Chair 002
Superb late Louis XVI acajou suite consisting of two armchairs and a canapé, attributed to Georges Jacob, circa 1790.  The exceptionally well carved pieces rest on finely spiraled legs raised on high toupie feet with unusual Egyptian style capitals composed of three overlapping layers of leaves. The rails are exquisitely carved with daisy-like flowers having eight petals in double molded rings separated by flowers with four petals between delicate vertical stems terminating in three round seeds. Each straight armrest terminates in a gadrooned urn on the top surface and is supported by a well carved seated sphinx figure whose braided hair is knotted to become a necklace. (This unusual feature also appears on the Egyptian busts found on the Louis XVI painted and gilded set made for Marie-Antoinette at Saint-Cloud by Sené. Part of the set is in the Metropolitan Museum of Art.) Each scrolled backrest of the chairs is carved on the outside surfaces with laurel leaves and seeds, on the inside with stylized scrolled vines, and on the back cross member with alternating anthemia and Egyptianized floral motifs.  The back saber form legs are of square section. There is a large space between the backrest and seat, probably for fringe. The rear rail of one chair has incised lines laying out the pattern of the rail molding. [Small chips.]

Literature:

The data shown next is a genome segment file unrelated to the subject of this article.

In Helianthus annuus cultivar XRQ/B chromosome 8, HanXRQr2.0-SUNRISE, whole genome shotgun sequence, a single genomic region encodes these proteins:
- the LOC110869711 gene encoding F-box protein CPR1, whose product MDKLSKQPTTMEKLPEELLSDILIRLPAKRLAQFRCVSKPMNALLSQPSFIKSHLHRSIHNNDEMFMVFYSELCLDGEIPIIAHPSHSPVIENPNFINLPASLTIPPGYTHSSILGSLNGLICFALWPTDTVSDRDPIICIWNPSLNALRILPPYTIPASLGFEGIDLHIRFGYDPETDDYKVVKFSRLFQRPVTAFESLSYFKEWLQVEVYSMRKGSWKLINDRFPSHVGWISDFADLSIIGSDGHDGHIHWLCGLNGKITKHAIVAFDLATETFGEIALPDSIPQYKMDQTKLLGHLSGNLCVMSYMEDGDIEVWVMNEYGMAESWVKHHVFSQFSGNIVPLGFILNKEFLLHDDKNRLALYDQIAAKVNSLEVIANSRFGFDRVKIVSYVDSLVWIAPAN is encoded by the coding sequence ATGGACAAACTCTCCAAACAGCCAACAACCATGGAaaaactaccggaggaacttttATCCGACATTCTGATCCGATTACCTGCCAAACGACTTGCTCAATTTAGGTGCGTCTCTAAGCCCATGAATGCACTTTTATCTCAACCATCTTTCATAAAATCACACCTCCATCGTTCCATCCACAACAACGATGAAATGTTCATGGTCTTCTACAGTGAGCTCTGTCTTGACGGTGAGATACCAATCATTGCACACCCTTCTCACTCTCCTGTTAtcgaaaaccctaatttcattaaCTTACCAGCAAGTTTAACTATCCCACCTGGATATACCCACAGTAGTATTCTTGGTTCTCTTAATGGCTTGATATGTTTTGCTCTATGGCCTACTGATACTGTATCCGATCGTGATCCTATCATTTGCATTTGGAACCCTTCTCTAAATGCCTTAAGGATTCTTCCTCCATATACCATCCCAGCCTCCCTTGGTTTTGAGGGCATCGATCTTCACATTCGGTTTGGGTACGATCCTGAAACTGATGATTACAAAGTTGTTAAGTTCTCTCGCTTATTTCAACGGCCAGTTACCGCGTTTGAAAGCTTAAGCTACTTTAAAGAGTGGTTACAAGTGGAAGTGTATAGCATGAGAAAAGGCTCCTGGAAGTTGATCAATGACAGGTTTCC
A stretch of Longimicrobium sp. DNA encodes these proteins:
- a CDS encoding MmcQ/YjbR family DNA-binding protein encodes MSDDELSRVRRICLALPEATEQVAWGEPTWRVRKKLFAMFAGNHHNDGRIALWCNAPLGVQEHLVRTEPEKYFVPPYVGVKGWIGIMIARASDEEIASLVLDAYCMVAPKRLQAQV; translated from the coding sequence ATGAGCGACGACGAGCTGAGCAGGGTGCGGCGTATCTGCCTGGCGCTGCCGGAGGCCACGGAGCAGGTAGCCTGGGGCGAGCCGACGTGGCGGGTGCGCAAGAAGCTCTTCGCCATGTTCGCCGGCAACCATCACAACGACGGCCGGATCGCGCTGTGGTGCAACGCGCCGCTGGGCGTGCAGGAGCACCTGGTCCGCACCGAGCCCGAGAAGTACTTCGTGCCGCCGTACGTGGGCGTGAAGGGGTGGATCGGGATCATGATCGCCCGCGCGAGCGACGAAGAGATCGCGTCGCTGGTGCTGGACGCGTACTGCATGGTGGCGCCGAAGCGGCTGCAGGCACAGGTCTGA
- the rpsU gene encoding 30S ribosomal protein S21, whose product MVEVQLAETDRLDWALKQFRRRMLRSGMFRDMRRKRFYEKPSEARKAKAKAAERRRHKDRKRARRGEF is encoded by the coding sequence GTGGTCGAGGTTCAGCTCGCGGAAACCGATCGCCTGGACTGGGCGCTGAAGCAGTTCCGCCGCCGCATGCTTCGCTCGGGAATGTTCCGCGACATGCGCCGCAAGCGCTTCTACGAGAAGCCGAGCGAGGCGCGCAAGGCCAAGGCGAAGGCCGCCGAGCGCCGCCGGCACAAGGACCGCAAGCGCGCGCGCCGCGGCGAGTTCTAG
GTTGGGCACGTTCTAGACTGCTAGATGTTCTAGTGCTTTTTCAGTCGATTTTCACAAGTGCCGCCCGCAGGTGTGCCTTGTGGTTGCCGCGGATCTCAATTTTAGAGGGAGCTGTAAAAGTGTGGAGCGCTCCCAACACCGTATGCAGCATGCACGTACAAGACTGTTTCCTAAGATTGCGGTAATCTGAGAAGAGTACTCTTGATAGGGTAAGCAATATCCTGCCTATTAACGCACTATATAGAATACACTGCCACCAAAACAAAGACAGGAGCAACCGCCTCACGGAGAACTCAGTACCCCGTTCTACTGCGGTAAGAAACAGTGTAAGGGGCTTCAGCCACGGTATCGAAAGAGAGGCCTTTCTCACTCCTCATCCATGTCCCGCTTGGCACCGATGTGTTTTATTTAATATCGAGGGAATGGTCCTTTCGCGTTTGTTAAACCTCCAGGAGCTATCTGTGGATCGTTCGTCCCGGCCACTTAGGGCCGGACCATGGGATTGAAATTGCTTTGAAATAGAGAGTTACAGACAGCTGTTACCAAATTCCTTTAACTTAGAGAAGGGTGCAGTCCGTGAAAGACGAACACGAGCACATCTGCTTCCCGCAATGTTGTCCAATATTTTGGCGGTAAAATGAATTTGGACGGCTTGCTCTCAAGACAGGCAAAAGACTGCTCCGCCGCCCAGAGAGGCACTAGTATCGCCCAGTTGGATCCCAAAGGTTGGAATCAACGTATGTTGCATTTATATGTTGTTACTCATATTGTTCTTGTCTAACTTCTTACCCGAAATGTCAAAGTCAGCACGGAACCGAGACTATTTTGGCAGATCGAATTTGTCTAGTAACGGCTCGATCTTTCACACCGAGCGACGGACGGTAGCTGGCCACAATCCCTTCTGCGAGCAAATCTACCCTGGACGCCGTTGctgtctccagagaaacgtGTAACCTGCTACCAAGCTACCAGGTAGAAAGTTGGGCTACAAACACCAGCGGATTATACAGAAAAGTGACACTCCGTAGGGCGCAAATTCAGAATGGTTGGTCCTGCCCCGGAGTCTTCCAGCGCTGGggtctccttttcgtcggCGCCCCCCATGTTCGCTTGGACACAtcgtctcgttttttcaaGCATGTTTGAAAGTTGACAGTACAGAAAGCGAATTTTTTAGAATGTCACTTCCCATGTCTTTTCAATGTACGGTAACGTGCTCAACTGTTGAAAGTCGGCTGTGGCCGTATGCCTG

Louis XVI Furniture: S. de Ricci; Heinemann, London, N.D. Plate 224
Le Siège en France: G. Janneau and M. Jarry: Hartmann: Paris, 1948. Plate 267
 Le Siège Français: M. Jarry and P. Devinoy; Office du Livre, Switzerland, 1973. Page 274, Plate 276. A detail of the arm support is on the back dustcover.
Apollo Magazine: May 1999 in an article about Jacques Doucet.

Ex collection:
    Jacques Doucet (Galerie Georges Petit: Volume 3; June 7-8, 1912. Lot 295)
    Marius Paulme       

Fauteuils from the suite are in the Chicago Art Institute and the Minneapolis Museum of Art. One is signed Jacob. A very similar, but slightly later chair, in the Musée des Arts Décoratifs, is attributed to Georges Jacob and dated circa 1790. Several drawings of very similar fauteuils, also in the Musée des Arts Décoratifs, are by Jean-Démosthène Dugourc, the probable designer of the suite.

Height (ins.): [Chair] 37.5 (95 cm) [Sofa] 38.5 ( 98 cm)      Length/Width (ins.): [Chair] 24.5 (62 cm) [Sofa] 76 (193 cm)     
Origin: France, late 18th century     Period: Louis XVI